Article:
Art House or Repertory cinemas appeared from the mid 1920’s as a direct consequence of the Film Society to screen what they considered to be important foreign films that were not on general release.

The British Film Institute continues to support the Art House cinema scene. Today these cinemas still tend to screen less mainstream productions declining to compete against the Multiples’ and their predominantly Hollywood produced Films.

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Film Studies – Producers & Audiences Part 2

Producers and Audiences part 2

1.0 You will discuss the “Effects” and “Uses and Gratifications” audience theories in relation to film audiences.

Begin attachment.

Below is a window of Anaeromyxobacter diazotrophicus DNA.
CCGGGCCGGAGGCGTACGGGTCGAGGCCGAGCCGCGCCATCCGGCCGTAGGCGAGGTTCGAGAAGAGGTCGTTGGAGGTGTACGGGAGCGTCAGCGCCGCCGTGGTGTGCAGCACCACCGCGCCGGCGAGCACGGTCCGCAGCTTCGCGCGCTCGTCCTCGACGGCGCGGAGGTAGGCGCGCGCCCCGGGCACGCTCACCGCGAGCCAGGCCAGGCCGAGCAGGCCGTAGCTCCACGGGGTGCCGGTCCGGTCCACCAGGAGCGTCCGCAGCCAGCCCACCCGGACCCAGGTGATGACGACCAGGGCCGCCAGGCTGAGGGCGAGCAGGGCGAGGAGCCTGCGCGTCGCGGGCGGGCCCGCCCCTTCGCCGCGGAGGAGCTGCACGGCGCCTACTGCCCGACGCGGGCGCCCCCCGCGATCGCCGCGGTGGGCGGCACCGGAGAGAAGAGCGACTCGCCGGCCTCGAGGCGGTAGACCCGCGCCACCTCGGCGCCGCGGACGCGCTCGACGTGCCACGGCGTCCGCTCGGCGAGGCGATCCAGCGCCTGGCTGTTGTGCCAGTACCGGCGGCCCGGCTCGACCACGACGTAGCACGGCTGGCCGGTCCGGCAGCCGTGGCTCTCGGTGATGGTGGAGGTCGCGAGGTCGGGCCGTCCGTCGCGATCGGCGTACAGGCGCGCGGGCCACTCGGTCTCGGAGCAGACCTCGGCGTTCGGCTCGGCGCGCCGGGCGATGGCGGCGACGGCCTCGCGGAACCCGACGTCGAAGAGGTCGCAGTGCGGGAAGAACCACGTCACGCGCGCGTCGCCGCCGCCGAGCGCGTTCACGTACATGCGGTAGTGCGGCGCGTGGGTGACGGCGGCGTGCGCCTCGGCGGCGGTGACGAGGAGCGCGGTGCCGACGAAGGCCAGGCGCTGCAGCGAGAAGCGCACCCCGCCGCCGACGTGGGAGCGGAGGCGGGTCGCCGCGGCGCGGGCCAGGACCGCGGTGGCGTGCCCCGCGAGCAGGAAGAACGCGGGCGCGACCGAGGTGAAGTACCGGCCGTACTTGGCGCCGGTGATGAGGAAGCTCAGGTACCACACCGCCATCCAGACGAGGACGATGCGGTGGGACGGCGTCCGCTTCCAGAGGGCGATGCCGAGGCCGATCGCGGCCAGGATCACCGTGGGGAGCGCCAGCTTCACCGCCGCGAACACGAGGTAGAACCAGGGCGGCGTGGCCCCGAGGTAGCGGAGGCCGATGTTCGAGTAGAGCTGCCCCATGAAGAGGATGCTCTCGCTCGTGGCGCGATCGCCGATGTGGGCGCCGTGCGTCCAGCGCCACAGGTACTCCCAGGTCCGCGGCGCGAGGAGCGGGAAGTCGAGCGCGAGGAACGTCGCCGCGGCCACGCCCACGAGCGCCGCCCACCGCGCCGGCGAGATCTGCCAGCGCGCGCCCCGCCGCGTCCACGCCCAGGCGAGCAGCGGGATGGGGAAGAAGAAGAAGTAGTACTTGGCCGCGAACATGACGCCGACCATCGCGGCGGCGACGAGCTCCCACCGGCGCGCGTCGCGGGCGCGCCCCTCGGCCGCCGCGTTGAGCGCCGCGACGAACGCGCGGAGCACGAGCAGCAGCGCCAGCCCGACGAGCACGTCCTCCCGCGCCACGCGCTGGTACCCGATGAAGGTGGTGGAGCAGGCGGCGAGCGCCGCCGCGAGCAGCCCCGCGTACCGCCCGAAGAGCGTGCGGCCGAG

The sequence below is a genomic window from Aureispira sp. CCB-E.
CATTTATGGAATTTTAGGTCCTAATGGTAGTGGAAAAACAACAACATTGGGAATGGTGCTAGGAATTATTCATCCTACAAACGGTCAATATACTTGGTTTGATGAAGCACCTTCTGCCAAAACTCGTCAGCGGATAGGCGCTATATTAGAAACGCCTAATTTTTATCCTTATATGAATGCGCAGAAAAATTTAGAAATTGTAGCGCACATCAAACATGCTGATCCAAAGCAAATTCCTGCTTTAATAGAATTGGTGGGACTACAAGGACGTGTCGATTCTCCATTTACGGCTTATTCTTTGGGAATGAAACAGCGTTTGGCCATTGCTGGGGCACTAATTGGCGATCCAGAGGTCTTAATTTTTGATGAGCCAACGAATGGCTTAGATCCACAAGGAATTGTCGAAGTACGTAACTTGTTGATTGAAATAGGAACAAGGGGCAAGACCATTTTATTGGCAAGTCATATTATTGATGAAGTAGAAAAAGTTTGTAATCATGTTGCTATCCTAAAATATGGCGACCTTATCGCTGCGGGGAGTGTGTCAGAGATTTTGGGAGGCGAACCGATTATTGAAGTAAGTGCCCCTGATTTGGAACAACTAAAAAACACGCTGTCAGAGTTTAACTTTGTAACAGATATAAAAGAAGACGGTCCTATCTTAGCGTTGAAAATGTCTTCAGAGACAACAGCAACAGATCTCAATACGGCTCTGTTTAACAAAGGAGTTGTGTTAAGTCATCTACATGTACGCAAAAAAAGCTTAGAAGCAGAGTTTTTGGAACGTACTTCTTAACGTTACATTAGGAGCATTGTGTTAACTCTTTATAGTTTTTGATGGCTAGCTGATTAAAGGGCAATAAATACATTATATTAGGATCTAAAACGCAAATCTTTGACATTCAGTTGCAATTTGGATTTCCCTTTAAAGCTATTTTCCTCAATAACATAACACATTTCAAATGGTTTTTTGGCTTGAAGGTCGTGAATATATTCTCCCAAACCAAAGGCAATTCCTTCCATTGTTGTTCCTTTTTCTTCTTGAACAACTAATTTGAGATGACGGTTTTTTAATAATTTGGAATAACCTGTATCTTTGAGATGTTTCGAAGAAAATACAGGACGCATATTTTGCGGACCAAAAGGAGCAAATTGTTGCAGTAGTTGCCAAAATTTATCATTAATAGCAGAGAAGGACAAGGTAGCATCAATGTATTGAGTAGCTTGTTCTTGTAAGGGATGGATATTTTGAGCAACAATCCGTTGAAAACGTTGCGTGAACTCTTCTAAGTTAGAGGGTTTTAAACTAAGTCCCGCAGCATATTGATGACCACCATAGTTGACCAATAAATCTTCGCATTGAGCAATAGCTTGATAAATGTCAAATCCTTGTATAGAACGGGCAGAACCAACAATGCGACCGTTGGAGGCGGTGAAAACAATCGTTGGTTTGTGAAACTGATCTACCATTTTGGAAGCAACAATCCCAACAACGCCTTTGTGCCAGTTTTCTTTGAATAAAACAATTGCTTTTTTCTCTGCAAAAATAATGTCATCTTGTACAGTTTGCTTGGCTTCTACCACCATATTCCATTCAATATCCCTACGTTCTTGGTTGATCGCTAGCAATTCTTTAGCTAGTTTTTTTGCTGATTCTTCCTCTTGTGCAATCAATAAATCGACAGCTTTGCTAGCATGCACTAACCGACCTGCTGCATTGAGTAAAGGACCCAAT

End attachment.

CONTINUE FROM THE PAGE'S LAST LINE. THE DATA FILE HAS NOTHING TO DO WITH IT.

1.1 Effects: This theory is presumed to work on the basis that a user may be influenced to act out or copy what they see in a film. For instance if the film is of a violent subject then the user themselves may act or become more violent. It is argued however that this is not a true theory, remaining unproven to this date although there has been a study conducted back in 1961 involving children at a nursery school and a Bobo Doll. The doll was subjected to verbal and actual aggression by a group of adults and it was noted that the children imitated many of the aggressive moves when they were introduced to the doll.

Natural Born Killers
Natural Born Killers

Natural Born Killers